Lithuanian Chamber Orchestra – Orchestral Works

by 5:4

i’ve written a lot about Estonian music on 5:4 in the last few years, but i’m conscious that i’ve given relatively little attention to the other two Baltic states. That’s more to do with a lack of opportunities than a lack of enthusiasm, but while i’m still relatively clueless about contemporary music from Latvia, i wanted to flag up an interesting disc of orchestral works that i received from some very nice people in Lithuania. Recorded by the Lithuanian Chamber Orchestra, conducted by Adrija Čepaitė, the disc features pieces by a trio of senior figures in Lithuanian music.

Stylistically, the three works on the album are quite different from one other. The most mainstream of them is the Concerto for oboe, harpsichord & strings, a work from the early ’80s by Osvaldas Balakauskas. The first of its three movements (traditionally arranged fast-slow-fast) is the most engaging, perhaps because there’s something vaguely Tippett-like about its clean, bracing counterpoint. Brisk but lyrical music robustly led by the strings, the harpsichord focuses on reinforcing and punctuating the ends of their phrases, as well as providing transitions between them, while the oboe interjects here and there, occasionally moving into the spotlight. The oboe takes centre-stage proper in the slow movement, a pretty but not especially memorable idyll (most interesting in some briefly darker hues introduced from the strings), while the final movement is an exercise in rambunctious post-Romanticism that at first seems glistening in its rapid rhythmic drive but comes to feel more dull due to Balakauskas’ emphasis on gesture and momentum rather than crafting interesting details.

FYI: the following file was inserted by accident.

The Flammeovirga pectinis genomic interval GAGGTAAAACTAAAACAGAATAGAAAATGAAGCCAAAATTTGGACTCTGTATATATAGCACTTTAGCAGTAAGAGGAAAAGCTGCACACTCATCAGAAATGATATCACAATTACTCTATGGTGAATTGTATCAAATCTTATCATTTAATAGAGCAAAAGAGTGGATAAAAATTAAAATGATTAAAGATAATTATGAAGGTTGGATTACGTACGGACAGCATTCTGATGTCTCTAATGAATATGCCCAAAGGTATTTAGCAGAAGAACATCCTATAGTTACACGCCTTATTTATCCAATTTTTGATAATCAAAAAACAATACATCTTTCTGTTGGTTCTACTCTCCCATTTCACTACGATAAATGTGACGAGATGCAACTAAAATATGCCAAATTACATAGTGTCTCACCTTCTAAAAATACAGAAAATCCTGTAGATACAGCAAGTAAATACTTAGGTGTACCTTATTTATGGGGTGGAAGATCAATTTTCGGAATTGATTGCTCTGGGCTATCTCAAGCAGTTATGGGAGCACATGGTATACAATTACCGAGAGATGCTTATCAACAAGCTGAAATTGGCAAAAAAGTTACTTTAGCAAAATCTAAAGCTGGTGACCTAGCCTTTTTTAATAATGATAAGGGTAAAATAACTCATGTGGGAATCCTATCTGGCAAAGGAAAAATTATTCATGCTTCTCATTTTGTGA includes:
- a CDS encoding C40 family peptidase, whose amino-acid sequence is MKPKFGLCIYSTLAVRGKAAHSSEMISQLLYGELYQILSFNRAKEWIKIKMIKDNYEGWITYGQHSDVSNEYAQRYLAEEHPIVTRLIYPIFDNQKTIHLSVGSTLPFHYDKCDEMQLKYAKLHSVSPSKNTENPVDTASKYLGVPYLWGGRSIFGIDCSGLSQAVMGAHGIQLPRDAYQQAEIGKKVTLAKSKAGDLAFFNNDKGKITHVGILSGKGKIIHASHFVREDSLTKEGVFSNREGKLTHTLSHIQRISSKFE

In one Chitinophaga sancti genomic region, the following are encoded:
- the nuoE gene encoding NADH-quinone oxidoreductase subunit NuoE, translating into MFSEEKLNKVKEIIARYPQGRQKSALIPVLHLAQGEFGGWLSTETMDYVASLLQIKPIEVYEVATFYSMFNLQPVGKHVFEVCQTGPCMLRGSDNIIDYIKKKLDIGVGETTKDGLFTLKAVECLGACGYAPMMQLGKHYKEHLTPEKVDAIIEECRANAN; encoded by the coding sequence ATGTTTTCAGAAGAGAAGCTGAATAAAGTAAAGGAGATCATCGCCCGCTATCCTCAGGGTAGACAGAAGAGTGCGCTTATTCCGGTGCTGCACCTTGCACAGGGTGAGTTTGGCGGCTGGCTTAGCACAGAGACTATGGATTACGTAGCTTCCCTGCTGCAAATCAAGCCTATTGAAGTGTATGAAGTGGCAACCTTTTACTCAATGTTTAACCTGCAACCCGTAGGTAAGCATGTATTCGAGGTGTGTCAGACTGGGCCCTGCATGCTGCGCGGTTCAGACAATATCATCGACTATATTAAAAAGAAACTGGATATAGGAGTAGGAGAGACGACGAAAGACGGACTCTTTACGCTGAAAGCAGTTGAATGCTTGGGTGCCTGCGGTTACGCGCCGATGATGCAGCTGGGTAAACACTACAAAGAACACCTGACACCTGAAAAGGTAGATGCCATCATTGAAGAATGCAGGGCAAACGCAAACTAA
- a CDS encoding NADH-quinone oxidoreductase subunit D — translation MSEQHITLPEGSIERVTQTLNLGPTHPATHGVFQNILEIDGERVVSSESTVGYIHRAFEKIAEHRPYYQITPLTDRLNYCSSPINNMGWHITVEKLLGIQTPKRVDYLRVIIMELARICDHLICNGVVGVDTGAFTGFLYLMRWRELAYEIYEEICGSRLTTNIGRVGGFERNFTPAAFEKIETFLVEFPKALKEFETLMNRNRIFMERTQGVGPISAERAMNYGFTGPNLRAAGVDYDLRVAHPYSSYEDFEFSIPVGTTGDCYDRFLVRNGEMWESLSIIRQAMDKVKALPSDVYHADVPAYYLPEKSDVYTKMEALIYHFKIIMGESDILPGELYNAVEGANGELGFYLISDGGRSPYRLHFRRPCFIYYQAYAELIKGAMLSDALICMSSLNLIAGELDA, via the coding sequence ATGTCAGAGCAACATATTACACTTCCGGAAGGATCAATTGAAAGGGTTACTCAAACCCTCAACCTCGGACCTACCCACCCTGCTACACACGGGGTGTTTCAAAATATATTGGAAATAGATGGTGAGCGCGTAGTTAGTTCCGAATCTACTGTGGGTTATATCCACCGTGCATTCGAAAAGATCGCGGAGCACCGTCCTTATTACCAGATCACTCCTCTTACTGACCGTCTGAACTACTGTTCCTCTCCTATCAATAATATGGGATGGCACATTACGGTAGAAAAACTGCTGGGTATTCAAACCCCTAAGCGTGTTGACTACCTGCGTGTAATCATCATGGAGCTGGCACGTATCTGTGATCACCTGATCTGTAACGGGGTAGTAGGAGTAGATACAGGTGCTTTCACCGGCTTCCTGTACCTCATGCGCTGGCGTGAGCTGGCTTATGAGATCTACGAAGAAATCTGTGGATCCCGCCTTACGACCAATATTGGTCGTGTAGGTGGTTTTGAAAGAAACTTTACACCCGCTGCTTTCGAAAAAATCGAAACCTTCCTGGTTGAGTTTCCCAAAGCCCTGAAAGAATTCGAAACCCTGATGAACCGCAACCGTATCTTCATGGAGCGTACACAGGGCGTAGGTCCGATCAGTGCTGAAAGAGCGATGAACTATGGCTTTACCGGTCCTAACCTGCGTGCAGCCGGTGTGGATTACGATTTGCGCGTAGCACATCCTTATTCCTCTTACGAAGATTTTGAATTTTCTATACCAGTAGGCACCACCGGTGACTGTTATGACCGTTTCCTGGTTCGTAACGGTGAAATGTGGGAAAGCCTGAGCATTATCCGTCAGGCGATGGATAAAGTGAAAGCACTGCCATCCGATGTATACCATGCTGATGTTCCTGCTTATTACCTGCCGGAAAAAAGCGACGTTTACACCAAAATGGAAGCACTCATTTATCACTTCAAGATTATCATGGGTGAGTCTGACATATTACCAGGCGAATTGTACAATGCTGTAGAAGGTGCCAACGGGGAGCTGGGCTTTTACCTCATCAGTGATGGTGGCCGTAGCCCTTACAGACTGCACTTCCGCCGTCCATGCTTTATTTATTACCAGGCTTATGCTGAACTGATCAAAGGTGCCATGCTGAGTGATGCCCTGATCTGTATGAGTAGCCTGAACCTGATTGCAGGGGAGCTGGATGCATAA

More involving by far is Bronius KutavičiusDzūkian Variations, which takes as its starting point – both materially and literally, being heard at the start of the piece – beauštanti aušrelė, the folksong originating in the Dzūkian region of Lithuania. It’s tempting to say that fans of Henryk Górecki’s famous Symphony No. 3 will find much to like about this piece, but it’s worth bearing in mind that the Dzūkian Variations, composed in 1974, predate that piece by several years. Kutavičius’ string textures during the earlier variations bring to mind the overlapping lines of material in the Górecki, channelled here to create a progression from delicate filigree to a sumptuous interlocking network of what is, in essence, all comprised of the same basic thing, creating a hall of mirrors effect where everything is both source and reflection simultaneously. Subsequent variations shift into quite different territory. One of them nicely reduces traces of the original folksong to little more than a tantalising vestige, barely detectable amidst shivering tremolandos, while another transforms it into a ghostly manifestation emerging from a previously unheard cimbalom, becoming a decidedly uncanny presence. Rather bravely, Kutavičius lets the music eventually peter out onto a single note, before revisiting the overlapping strings idea from earlier, now over a drone, forming an introduction to the work’s climax, where a choir performs a grand but sympathetic four-part rendition of the folksong. It’s a beautiful work that never loses sight of an underlying contemplative impulse, even during its most full-force sequences.